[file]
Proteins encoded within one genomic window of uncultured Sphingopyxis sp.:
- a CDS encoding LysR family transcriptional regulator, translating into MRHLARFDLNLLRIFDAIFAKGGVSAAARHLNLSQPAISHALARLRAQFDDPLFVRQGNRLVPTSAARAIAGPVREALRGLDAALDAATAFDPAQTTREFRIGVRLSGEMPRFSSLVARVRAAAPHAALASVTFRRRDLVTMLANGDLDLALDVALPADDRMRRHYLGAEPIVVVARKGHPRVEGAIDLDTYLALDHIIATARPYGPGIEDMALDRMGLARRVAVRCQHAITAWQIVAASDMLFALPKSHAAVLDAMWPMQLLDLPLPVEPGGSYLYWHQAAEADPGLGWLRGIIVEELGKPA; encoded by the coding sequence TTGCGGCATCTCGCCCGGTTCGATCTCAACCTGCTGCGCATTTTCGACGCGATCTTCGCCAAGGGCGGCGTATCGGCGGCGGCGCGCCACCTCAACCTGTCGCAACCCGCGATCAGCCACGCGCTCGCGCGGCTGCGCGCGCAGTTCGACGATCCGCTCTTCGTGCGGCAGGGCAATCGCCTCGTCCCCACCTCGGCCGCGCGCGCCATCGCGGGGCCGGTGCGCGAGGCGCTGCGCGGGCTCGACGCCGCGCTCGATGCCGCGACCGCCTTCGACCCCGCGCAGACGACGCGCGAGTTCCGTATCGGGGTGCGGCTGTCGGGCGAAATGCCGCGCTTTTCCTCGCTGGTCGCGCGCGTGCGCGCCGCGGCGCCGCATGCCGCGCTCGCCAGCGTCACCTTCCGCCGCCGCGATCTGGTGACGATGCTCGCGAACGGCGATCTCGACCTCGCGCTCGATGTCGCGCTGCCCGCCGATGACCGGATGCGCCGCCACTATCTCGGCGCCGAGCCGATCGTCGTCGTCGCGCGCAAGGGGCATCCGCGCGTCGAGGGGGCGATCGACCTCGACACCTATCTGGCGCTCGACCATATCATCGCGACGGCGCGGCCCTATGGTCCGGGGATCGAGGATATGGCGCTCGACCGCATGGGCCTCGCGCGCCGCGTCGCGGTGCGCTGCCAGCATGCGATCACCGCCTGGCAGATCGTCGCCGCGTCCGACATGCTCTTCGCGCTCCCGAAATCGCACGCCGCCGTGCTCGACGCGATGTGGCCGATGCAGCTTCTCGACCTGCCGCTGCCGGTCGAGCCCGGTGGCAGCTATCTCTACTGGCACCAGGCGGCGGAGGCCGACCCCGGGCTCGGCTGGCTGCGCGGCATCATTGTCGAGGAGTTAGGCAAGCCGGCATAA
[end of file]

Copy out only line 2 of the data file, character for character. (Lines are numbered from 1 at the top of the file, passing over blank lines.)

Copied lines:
- a CDS encoding LysR family transcriptional regulator, translating into MRHLARFDLNLLRIFDAIFAKGGVSAAARHLNLSQPAISHALARLRAQFDDPLFVRQGNRLVPTSAARAIAGPVREALRGLDAALDAATAFDPAQTTREFRIGVRLSGEMPRFSSLVARVRAAAPHAALASVTFRRRDLVTMLANGDLDLALDVALPADDRMRRHYLGAEPIVVVARKGHPRVEGAIDLDTYLALDHIIATARPYGPGIEDMALDRMGLARRVAVRCQHAITAWQIVAASDMLFALPKSHAAVLDAMWPMQLLDLPLPVEPGGSYLYWHQAAEADPGLGWLRGIIVEELGKPA; encoded by the coding sequence TTGCGGCATCTCGCCCGGTTCGATCTCAACCTGCTGCGCATTTTCGACGCGATCTTCGCCAAGGGCGGCGTATCGGCGGCGGCGCGCCACCTCAACCTGTCGCAACCCGCGATCAGCCACGCGCTCGCGCGGCTGCGCGCGCAGTTCGACGATCCGCTCTTCGTGCGGCAGGGCAATCGCCTCGTCCCCACCTCGGCCGCGCGCGCCATCGCGGGGCCGGTGCGCGAGGCGCTGCGCGGGCTCGACGCCGCGCTCGATGCCGCGACCGCCTTCGACCCCGCGCAGACGACGCGCGAGTTCCGTATCGGGGTGCGGCTGTCGGGCGAAATGCCGCGCTTTTCCTCGCTGGTCGCGCGCGTGCGCGCCGCGGCGCCGCATGCCGCGCTCGCCAGCGTCACCTTCCGCCGCCGCGATCTGGTGACGATGCTCGCGAACGGCGATCTCGACCTCGCGCTCGATGTCGCGCTGCCCGCCGATGACCGGATGCGCCGCCACTATCTCGGCGCCGAGCCGATCGTCGTCGTCGCGCGCAAGGGGCATCCGCGCGTCGAGGGGGCGATCGACCTCGACACCTATCTGGCGCTCGACCATATCATCGCGACGGCGCGGCCCTATGGTCCGGGGATCGAGGATATGGCGCTCGACCGCATGGGCCTCGCGCGCCGCGTCGCGGTGCGCTGCCAGCATGCGATCACCGCCTGGCAGATCGTCGCCGCGTCCGACATGCTCTTCGCGCTCCCGAAATCGCACGCCGCCGTGCTCGACGCGATGTGGCCGATGCAGCTTCTCGACCTGCCGCTGCCGGTCGAGCCCGGTGGCAGCTATCTCTACTGGCACCAGGCGGCGGAGGCCGACCCCGGGCTCGGCTGGCTGCGCGGCATCATTGTCGAGGAGTTAGGCAAGCCGGCATAA